Asking Questions

Being, first, in the automotive industry and now in the Restaurant industry and even more specifically in the training world, I have come across a lot of information. Some of it useful, some of it completely non-essential information – at that time; and some information that I have since forgotten and will never, ever in my life need again. Nonetheless, its information put into some bucket to use in various ways. What I have learned from all of that is in every email, voicemail I leave and even before I hang up every business conversation, the words out of my mouth are “Do not hesitate to contact me with any questions.”

Here’s why I say this.

If there is any type of reading material that you are given, be sure to read it before asking questions. Unlike others, I will never repeat myself. If someone asks me a question I have already answered in a communication, I generally point that person back to the original resource. Learn your resources. People type and say things so you have a resource. Use it wisely.

Asking a question does not make you look dumb; to anyone. It means, to anyone, that you have thought about what you have read, or watched or had a conversation about and you didn’t completely understand it and you want to know more. It is better to ask and know the right answer then to ascertain that you have the right answer and spout out information that may not be accurate. That, in turn will make you look dumb and ultimately irritate the person you are probably trying to help answer questions.

“There is no such thing as a dumb question.” This is a truth. People miss things when they read, especially if there is a lot of information to take in. Be smart about the questions you ask. If you are given some kind of literature to read and you have a question, think about it. For example: You are given new information about a new product that you have to discuss in a meeting and present it. The information you received came from different departments and your job is to pull them all together. Your question is “How much chocolate will this product yield?” Something like this is probably somewhere in the information you were given. Think about who this information would have come from. Before you send out another email, look through the information provided to you by the department that information would have come from.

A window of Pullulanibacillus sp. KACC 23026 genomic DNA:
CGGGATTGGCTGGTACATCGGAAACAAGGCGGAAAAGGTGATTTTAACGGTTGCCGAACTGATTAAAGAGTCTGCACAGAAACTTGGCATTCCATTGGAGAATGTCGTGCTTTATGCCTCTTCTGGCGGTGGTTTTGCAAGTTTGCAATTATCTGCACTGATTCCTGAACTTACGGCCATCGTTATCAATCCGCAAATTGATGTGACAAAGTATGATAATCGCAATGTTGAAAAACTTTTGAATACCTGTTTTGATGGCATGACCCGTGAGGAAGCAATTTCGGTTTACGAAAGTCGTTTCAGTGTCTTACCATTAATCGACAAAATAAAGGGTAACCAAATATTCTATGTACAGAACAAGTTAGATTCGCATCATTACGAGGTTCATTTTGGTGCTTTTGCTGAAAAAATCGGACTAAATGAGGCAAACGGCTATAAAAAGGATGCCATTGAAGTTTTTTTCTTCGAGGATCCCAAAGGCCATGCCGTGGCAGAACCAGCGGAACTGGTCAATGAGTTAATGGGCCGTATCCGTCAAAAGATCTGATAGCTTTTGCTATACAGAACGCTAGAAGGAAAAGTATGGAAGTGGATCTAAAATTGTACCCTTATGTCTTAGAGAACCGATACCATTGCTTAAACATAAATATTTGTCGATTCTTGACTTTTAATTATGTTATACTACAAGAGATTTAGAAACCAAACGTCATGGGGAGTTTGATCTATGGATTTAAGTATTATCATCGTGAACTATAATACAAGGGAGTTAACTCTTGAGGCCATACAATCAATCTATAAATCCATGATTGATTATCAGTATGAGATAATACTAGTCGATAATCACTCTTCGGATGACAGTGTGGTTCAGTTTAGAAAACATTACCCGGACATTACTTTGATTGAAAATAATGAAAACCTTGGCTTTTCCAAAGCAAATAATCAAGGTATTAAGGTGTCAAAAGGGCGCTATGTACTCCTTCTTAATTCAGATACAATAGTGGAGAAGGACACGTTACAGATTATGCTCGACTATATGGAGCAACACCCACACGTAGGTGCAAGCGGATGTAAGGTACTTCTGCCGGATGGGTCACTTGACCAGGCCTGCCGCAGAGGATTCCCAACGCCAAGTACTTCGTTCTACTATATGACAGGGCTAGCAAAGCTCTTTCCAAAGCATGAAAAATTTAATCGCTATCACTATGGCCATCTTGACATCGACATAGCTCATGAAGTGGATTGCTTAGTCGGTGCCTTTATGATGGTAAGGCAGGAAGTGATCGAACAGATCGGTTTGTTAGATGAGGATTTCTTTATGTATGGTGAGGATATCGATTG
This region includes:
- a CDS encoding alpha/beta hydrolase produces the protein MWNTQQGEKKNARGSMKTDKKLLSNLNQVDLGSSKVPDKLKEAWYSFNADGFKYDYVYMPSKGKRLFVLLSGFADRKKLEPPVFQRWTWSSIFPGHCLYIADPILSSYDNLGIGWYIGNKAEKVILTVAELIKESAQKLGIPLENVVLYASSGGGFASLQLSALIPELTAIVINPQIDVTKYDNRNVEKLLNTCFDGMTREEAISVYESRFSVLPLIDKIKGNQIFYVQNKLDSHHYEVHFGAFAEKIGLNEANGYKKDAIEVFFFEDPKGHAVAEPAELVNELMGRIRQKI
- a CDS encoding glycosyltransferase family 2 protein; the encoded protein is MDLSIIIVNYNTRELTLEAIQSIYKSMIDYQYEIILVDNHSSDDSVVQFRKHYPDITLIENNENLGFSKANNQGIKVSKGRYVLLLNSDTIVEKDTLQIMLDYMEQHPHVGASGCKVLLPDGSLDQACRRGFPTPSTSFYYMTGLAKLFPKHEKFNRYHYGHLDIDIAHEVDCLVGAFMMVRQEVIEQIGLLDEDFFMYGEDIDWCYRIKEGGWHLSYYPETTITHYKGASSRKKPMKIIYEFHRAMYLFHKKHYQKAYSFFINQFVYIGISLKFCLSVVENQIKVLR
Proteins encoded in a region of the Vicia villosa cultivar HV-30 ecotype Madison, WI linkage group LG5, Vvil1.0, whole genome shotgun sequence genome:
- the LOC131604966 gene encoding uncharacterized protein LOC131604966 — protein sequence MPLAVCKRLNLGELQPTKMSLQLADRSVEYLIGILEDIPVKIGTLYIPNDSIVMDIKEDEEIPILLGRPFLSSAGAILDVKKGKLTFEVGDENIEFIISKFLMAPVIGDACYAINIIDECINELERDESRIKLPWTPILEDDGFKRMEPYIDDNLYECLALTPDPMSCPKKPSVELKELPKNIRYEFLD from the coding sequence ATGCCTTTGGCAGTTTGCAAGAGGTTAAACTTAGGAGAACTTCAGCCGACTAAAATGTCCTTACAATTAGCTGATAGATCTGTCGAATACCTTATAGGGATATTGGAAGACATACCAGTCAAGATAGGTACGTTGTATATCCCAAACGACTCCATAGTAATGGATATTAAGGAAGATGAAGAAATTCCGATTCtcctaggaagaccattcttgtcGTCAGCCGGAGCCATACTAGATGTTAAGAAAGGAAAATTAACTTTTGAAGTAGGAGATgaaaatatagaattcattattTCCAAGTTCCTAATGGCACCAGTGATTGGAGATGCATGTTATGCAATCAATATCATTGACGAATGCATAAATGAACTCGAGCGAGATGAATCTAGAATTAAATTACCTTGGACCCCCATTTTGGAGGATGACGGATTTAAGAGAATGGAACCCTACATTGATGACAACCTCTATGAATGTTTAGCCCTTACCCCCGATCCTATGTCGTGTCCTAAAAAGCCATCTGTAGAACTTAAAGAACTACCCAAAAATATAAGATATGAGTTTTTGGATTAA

Another example: Do you really think someone would assign you to a location and not provide you the means of how to get to where you are going? If you don’t want to look dumb, first think about your resources. If you cannot find it, then ask. Maybe you were given a link to the locations website, or a store number or a phone number to contact the person you are going to visit in order to get directions.

My mission in life is to gather information. Learn something new every day; small, medium or large.

Lesson for today:

1) Ask questions

2) Don’t answer questions you don’t actually know the answer to. Ask questions

3) Use your resources. If you don’t know where those resources are found… Ask questions.

That’s all. Enjoy the rest of your week!

-C

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This entry was published on February 28, 2012 at 8:00 pm. It’s filed under Rants and tagged , , , , , , , , , , , , . Bookmark the permalink. Follow any comments here with the RSS feed for this post.

One thought on “Asking Questions

  1. Pingback: Super POWER! « yearto30

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